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Numerous lakes, streams and rivers in and around the tidewater offer excellent choices for fishing in the Norfolk and Newport News areas in Virginia. Norfolk has 144 miles of shoreline, including Chesapeake Bay. Elizabeth River borders Norfolk on the west. These are two good fishing areas in the Hampton Roads area. There are five large areas for fishing in Newport News and four in Norfolk.
Lakes in Norfolk
In Norfolk, the upper half of Burnt Mills Reservoir has stumps and could damage your motor, so move slowly there. Lake Prince is an older lake where fishing is most productive in spring and fall. Bank fishing is restricted around the fishing station of Lake Smith. You can use motors less than 9.9 mph. Western Branch Reservoir is the deepest of the water supply reservoirs, at 35 feet, in Norfolk. Western Branch has the biggest fish in the area. The best angling occurs in spring.
Newport News Area Lakes
In the Newport News area, Lake Biggins public park allows fishermen to angle close to urban areas. The James River offers big-water fishing. Harwood’s Mill has yellow and white perch. Lee Hall Reservoir is home to 15 fish species, including bass and sunfish. Fishing in Little Creek Reservoir is best along drop-offs and on or near points. You can rent boats on Lake Maury or bring your own electric motor, and only catch-and-release is allowed. Crappies and large-mouth bass are the most common catch there.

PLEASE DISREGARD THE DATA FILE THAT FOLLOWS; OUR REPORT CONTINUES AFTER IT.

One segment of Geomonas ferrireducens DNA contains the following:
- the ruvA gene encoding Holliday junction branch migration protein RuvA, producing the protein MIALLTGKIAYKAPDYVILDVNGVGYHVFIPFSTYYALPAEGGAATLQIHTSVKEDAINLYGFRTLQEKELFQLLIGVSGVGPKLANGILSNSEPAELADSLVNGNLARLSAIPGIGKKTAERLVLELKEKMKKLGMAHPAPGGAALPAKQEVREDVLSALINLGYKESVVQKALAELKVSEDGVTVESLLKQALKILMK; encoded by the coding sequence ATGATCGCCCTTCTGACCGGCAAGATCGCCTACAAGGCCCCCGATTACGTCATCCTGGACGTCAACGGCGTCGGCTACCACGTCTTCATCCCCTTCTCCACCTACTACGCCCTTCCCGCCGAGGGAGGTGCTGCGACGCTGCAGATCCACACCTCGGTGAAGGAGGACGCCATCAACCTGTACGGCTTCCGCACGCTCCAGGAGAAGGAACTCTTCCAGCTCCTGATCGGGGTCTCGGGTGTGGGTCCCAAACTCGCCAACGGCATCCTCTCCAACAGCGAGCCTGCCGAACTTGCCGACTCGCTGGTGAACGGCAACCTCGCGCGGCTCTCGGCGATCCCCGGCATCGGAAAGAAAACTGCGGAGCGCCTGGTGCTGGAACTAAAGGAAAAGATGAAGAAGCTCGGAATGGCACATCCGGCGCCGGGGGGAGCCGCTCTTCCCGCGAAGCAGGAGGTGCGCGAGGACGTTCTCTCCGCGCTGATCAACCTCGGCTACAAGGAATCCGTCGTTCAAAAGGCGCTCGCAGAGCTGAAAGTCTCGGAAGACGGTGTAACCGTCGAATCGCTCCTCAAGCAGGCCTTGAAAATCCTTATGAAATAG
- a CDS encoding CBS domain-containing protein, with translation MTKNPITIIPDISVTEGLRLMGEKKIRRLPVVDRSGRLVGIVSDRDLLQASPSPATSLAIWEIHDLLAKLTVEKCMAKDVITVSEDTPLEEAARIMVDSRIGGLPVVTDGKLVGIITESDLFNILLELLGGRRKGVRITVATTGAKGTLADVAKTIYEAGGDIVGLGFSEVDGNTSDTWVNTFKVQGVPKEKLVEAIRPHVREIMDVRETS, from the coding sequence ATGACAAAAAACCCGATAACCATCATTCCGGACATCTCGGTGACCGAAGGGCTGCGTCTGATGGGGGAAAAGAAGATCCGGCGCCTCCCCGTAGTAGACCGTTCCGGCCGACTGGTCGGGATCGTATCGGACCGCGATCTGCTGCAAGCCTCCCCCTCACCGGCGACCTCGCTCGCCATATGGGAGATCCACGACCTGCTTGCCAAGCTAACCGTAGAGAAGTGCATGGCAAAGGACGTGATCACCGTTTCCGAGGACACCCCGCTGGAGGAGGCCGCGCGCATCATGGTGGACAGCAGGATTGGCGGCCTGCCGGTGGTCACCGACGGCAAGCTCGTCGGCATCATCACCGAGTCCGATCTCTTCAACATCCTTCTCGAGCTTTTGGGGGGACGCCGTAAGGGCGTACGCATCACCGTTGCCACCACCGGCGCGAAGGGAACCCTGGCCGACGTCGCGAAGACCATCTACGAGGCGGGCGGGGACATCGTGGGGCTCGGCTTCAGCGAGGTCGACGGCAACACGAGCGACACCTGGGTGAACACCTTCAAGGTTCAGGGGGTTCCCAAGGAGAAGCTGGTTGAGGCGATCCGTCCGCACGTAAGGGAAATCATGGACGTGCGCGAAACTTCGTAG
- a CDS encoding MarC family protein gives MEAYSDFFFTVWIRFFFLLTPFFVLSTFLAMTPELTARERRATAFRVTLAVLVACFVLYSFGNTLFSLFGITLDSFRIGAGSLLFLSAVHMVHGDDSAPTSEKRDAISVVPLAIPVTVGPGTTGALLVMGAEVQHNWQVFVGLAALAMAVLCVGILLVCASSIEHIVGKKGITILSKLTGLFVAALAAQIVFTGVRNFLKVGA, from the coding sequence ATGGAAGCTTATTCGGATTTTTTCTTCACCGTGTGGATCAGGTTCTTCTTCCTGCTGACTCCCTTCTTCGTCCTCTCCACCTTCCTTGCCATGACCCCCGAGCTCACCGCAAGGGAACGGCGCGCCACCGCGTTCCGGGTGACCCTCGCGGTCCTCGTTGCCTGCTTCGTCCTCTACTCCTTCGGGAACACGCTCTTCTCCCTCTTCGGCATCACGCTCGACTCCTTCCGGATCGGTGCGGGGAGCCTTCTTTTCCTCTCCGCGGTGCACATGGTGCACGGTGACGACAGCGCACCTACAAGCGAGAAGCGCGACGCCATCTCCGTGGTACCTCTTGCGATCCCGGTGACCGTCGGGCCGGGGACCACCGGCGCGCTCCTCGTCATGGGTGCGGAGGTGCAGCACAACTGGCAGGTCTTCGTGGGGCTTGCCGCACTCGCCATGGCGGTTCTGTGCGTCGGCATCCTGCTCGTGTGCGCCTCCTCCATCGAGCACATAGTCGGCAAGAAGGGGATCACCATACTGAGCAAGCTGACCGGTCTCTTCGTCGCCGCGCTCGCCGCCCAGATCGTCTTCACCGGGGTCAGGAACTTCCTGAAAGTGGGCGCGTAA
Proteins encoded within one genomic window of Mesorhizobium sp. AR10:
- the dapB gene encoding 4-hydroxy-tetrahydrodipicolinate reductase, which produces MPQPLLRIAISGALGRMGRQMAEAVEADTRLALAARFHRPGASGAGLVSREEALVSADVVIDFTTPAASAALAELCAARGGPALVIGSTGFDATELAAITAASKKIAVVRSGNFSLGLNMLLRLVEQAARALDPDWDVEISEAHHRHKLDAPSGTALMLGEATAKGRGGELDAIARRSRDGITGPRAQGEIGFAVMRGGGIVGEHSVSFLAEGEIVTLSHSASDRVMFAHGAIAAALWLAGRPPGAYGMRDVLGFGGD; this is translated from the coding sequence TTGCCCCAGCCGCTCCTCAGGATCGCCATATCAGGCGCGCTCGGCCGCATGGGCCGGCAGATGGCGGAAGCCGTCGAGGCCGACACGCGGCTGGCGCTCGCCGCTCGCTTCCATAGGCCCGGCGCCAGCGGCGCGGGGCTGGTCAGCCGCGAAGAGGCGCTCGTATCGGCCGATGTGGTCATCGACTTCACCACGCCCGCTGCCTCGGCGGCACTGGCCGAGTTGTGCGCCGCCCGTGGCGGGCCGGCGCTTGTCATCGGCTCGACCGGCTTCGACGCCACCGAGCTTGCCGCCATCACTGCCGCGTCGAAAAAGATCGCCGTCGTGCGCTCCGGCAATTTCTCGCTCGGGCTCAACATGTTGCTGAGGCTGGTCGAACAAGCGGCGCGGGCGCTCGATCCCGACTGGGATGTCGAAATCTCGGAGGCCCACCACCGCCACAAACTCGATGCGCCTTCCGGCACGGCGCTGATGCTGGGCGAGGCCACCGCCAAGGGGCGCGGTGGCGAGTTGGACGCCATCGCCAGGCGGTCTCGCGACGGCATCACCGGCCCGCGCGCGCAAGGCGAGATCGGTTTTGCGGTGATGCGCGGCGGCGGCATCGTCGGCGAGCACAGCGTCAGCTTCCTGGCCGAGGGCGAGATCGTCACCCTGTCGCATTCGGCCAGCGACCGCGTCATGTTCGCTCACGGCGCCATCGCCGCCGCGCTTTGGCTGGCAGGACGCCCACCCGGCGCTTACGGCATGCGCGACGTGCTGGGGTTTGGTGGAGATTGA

Types of Fish
Bass is the most prevalent type of fish you can catch throughout Virginia. Bass sizes are 12 to 15 inches. Fishermen also catch catfish, trout, crappies, walleyes, sunfish, pike and perch in Virginia’s lakes and streams.
The Newport News area has a mild climate that allows outdoor activities all year. The rainiest seasons are spring and summer. Storms generally miss this area. Hurricanes sometimes brush Norfolk, which has a subtropical climate that produces hot summers.
Lakes in the area are open from sunrise to sunset daily. Holders of fishing licenses in either Maryland or Virginia may fish in Chesapeake Bay and the Potomac River. Many ponds and reservoirs do not permit boats with gas motors. Motor speed restrictions exist in some fishing areas, and permits are usually required. Bass prefer artificial bait to other types of bait or lures.
You need a license to fish in Virginia unless you plan to fish from a commercial/recreational boat or from the banks of Assateague National Seashore Park. Most residents pay $30 per permit. These prices are for saltwater and freshwater fishing. Saltwater-only permits cost $12.50. If you are under 16 years old or over 65, you don’t need a license to fish. If you only plan to fish for 10 days, the price drops to $5. Nonresident prices are double those for residents.